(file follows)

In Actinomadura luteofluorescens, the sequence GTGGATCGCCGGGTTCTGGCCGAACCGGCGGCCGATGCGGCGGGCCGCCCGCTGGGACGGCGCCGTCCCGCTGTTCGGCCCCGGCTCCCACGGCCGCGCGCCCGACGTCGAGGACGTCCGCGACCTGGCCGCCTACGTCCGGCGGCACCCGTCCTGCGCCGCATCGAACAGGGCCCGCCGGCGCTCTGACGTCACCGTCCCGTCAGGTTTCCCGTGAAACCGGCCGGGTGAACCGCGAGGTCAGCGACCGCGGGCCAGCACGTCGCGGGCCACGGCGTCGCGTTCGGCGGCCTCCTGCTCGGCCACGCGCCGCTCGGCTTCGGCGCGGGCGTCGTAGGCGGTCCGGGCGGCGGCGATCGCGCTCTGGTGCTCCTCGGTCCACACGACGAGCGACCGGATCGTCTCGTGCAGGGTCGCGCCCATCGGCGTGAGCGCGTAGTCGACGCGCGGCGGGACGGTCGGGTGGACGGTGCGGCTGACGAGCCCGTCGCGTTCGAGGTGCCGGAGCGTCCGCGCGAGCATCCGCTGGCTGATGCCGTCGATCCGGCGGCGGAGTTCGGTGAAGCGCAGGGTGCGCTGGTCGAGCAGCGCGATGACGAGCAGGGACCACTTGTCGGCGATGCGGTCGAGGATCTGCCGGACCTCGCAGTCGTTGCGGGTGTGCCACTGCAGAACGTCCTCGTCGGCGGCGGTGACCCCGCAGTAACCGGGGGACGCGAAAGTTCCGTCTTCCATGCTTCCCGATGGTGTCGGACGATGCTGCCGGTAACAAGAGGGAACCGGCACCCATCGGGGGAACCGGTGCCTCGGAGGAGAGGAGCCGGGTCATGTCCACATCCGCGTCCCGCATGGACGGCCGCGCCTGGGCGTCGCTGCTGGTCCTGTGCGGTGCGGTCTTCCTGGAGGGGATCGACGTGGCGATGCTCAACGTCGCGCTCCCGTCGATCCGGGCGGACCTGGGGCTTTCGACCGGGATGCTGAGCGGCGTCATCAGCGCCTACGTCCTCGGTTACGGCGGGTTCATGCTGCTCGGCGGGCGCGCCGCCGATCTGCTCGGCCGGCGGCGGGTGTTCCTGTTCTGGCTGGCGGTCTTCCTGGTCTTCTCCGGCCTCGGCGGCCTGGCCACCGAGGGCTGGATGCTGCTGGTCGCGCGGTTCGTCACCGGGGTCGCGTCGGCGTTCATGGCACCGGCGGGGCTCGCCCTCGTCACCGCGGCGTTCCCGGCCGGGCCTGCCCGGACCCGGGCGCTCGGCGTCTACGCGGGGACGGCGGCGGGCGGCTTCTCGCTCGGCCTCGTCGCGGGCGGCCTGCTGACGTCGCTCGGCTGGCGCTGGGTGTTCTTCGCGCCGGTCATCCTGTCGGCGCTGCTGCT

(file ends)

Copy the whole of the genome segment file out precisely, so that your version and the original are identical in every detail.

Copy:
In Actinomadura luteofluorescens, the sequence GTGGATCGCCGGGTTCTGGCCGAACCGGCGGCCGATGCGGCGGGCCGCCCGCTGGGACGGCGCCGTCCCGCTGTTCGGCCCCGGCTCCCACGGCCGCGCGCCCGACGTCGAGGACGTCCGCGACCTGGCCGCCTACGTCCGGCGGCACCCGTCCTGCGCCGCATCGAACAGGGCCCGCCGGCGCTCTGACGTCACCGTCCCGTCAGGTTTCCCGTGAAACCGGCCGGGTGAACCGCGAGGTCAGCGACCGCGGGCCAGCACGTCGCGGGCCACGGCGTCGCGTTCGGCGGCCTCCTGCTCGGCCACGCGCCGCTCGGCTTCGGCGCGGGCGTCGTAGGCGGTCCGGGCGGCGGCGATCGCGCTCTGGTGCTCCTCGGTCCACACGACGAGCGACCGGATCGTCTCGTGCAGGGTCGCGCCCATCGGCGTGAGCGCGTAGTCGACGCGCGGCGGGACGGTCGGGTGGACGGTGCGGCTGACGAGCCCGTCGCGTTCGAGGTGCCGGAGCGTCCGCGCGAGCATCCGCTGGCTGATGCCGTCGATCCGGCGGCGGAGTTCGGTGAAGCGCAGGGTGCGCTGGTCGAGCAGCGCGATGACGAGCAGGGACCACTTGTCGGCGATGCGGTCGAGGATCTGCCGGACCTCGCAGTCGTTGCGGGTGTGCCACTGCAGAACGTCCTCGTCGGCGGCGGTGACCCCGCAGTAACCGGGGGACGCGAAAGTTCCGTCTTCCATGCTTCCCGATGGTGTCGGACGATGCTGCCGGTAACAAGAGGGAACCGGCACCCATCGGGGGAACCGGTGCCTCGGAGGAGAGGAGCCGGGTCATGTCCACATCCGCGTCCCGCATGGACGGCCGCGCCTGGGCGTCGCTGCTGGTCCTGTGCGGTGCGGTCTTCCTGGAGGGGATCGACGTGGCGATGCTCAACGTCGCGCTCCCGTCGATCCGGGCGGACCTGGGGCTTTCGACCGGGATGCTGAGCGGCGTCATCAGCGCCTACGTCCTCGGTTACGGCGGGTTCATGCTGCTCGGCGGGCGCGCCGCCGATCTGCTCGGCCGGCGGCGGGTGTTCCTGTTCTGGCTGGCGGTCTTCCTGGTCTTCTCCGGCCTCGGCGGCCTGGCCACCGAGGGCTGGATGCTGCTGGTCGCGCGGTTCGTCACCGGGGTCGCGTCGGCGTTCATGGCACCGGCGGGGCTCGCCCTCGTCACCGCGGCGTTCCCGGCCGGGCCTGCCCGGACCCGGGCGCTCGGCGTCTACGCGGGGACGGCGGCGGGCGGCTTCTCGCTCGGCCTCGTCGCGGGCGGCCTGCTGACGTCGCTCGGCTGGCGCTGGGTGTTCTTCGCGCCGGTCATCCTGTCGGCGCTGCTGCT